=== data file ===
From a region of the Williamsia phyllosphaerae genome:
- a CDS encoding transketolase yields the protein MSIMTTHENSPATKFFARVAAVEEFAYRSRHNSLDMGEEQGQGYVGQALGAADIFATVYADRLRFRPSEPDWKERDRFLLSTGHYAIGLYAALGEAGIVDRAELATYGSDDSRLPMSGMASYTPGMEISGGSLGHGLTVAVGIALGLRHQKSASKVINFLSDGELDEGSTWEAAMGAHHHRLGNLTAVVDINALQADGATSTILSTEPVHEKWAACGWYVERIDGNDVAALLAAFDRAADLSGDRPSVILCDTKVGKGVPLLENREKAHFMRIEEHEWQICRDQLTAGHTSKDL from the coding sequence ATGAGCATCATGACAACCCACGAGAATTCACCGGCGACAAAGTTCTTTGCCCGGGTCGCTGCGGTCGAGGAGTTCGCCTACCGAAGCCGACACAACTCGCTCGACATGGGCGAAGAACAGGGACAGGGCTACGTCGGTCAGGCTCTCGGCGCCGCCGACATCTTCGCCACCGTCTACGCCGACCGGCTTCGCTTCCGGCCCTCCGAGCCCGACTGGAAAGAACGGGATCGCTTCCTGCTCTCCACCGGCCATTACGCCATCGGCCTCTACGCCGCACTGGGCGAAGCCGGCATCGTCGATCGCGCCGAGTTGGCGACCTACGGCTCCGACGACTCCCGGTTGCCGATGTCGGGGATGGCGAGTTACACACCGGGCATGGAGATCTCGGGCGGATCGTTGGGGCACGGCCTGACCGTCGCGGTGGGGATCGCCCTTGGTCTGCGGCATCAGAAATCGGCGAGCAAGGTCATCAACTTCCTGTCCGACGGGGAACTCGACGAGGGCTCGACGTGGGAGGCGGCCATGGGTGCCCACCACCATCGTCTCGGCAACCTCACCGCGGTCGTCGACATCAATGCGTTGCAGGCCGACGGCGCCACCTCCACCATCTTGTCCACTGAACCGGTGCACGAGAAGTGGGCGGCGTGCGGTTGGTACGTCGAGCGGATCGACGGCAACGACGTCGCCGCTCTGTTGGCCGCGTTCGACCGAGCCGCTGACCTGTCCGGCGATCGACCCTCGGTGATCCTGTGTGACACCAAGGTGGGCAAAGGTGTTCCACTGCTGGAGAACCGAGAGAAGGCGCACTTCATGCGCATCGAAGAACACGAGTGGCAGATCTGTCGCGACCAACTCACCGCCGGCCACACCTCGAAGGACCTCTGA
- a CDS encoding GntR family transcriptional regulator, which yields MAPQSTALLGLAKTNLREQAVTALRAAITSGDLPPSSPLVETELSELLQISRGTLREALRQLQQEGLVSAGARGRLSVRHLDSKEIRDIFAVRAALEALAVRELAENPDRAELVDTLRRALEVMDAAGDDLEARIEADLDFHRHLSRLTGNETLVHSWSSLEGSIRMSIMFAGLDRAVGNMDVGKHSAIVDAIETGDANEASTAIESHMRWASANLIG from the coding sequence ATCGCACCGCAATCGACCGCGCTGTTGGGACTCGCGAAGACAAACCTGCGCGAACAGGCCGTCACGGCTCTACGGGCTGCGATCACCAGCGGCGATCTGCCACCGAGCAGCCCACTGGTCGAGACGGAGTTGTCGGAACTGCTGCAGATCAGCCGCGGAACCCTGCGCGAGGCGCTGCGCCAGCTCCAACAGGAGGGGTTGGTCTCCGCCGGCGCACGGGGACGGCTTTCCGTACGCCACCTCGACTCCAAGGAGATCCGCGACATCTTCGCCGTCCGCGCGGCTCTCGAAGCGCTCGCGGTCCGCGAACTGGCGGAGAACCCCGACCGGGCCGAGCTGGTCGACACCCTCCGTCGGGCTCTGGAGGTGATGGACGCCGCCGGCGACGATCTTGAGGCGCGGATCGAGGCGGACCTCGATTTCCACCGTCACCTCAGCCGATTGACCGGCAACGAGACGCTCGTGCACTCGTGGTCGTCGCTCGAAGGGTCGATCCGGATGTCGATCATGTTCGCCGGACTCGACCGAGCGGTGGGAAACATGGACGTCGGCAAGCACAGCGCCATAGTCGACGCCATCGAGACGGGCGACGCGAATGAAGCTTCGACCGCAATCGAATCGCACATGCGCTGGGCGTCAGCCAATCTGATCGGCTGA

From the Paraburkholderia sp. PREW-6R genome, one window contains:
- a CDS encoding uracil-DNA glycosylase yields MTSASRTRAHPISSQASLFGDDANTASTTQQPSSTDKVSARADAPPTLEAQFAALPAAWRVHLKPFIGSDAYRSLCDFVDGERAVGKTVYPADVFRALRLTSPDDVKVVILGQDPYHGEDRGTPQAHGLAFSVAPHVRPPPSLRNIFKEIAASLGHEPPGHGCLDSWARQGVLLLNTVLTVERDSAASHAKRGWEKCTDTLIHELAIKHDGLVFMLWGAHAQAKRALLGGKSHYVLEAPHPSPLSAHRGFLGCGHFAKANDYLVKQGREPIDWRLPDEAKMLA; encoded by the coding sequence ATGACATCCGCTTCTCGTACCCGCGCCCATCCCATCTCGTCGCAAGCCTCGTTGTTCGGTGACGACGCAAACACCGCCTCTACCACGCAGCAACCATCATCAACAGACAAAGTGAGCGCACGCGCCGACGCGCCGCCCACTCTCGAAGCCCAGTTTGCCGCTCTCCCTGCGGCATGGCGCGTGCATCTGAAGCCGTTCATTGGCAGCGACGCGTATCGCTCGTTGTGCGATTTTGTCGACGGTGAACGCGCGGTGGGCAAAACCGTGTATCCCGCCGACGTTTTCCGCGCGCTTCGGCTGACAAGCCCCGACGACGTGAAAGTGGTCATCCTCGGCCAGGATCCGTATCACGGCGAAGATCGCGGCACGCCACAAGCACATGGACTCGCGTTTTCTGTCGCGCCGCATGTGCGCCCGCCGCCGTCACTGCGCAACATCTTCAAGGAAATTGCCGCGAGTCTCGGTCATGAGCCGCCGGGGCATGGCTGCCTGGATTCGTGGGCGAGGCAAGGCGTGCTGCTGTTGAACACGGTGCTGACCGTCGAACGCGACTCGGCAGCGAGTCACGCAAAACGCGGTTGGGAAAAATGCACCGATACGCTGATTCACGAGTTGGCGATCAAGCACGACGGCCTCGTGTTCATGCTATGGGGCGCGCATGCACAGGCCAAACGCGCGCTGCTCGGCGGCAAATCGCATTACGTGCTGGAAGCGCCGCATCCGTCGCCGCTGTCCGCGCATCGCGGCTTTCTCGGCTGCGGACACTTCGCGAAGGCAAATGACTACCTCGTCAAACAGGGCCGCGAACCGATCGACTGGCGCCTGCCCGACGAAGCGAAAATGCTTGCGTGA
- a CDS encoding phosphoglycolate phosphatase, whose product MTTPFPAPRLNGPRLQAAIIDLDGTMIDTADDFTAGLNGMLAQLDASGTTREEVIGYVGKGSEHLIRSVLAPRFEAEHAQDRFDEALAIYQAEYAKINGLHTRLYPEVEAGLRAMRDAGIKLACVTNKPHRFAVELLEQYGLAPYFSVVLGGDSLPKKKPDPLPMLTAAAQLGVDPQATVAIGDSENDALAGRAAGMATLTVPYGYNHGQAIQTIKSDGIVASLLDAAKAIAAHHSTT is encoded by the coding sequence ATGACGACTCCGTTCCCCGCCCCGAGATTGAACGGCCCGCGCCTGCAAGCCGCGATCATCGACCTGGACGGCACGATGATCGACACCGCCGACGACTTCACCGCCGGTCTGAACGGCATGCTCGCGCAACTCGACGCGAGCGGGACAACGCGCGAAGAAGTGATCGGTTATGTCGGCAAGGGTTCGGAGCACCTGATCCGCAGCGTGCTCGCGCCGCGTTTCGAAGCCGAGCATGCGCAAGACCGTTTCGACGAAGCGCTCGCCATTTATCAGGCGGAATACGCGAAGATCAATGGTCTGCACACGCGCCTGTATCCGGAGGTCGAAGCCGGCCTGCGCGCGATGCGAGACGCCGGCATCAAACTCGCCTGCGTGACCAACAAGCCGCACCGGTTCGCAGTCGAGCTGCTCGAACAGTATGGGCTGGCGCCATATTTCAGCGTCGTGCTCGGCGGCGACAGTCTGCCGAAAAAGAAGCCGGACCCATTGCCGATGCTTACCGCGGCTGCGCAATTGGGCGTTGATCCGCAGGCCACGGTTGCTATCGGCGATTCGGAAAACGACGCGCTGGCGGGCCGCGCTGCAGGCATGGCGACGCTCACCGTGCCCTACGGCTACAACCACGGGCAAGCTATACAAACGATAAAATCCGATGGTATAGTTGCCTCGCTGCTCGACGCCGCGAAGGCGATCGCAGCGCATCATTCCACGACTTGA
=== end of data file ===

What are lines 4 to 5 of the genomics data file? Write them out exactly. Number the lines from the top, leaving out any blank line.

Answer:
From the Paraburkholderia sp. PREW-6R genome, one window contains:
- a CDS encoding uracil-DNA glycosylase yields MTSASRTRAHPISSQASLFGDDANTASTTQQPSSTDKVSARADAPPTLEAQFAALPAAWRVHLKPFIGSDAYRSLCDFVDGERAVGKTVYPADVFRALRLTSPDDVKVVILGQDPYHGEDRGTPQAHGLAFSVAPHVRPPPSLRNIFKEIAASLGHEPPGHGCLDSWARQGVLLLNTVLTVERDSAASHAKRGWEKCTDTLIHELAIKHDGLVFMLWGAHAQAKRALLGGKSHYVLEAPHPSPLSAHRGFLGCGHFAKANDYLVKQGREPIDWRLPDEAKMLA; encoded by the coding sequence ATGACATCCGCTTCTCGTACCCGCGCCCATCCCATCTCGTCGCAAGCCTCGTTGTTCGGTGACGACGCAAACACCGCCTCTACCACGCAGCAACCATCATCAACAGACAAAGTGAGCGCACGCGCCGACGCGCCGCCCACTCTCGAAGCCCAGTTTGCCGCTCTCCCTGCGGCATGGCGCGTGCATCTGAAGCCGTTCATTGGCAGCGACGCGTATCGCTCGTTGTGCGATTTTGTCGACGGTGAACGCGCGGTGGGCAAAACCGTGTATCCCGCCGACGTTTTCCGCGCGCTTCGGCTGACAAGCCCCGACGACGTGAAAGTGGTCATCCTCGGCCAGGATCCGTATCACGGCGAAGATCGCGGCACGCCACAAGCACATGGACTCGCGTTTTCTGTCGCGCCGCATGTGCGCCCGCCGCCGTCACTGCGCAACATCTTCAAGGAAATTGCCGCGAGTCTCGGTCATGAGCCGCCGGGGCATGGCTGCCTGGATTCGTGGGCGAGGCAAGGCGTGCTGCTGTTGAACACGGTGCTGACCGTCGAACGCGACTCGGCAGCGAGTCACGCAAAACGCGGTTGGGAAAAATGCACCGATACGCTGATTCACGAGTTGGCGATCAAGCACGACGGCCTCGTGTTCATGCTATGGGGCGCGCATGCACAGGCCAAACGCGCGCTGCTCGGCGGCAAATCGCATTACGTGCTGGAAGCGCCGCATCCGTCGCCGCTGTCCGCGCATCGCGGCTTTCTCGGCTGCGGACACTTCGCGAAGGCAAATGACTACCTCGTCAAACAGGGCCGCGAACCGATCGACTGGCGCCTGCCCGACGAAGCGAAAATGCTTGCGTGA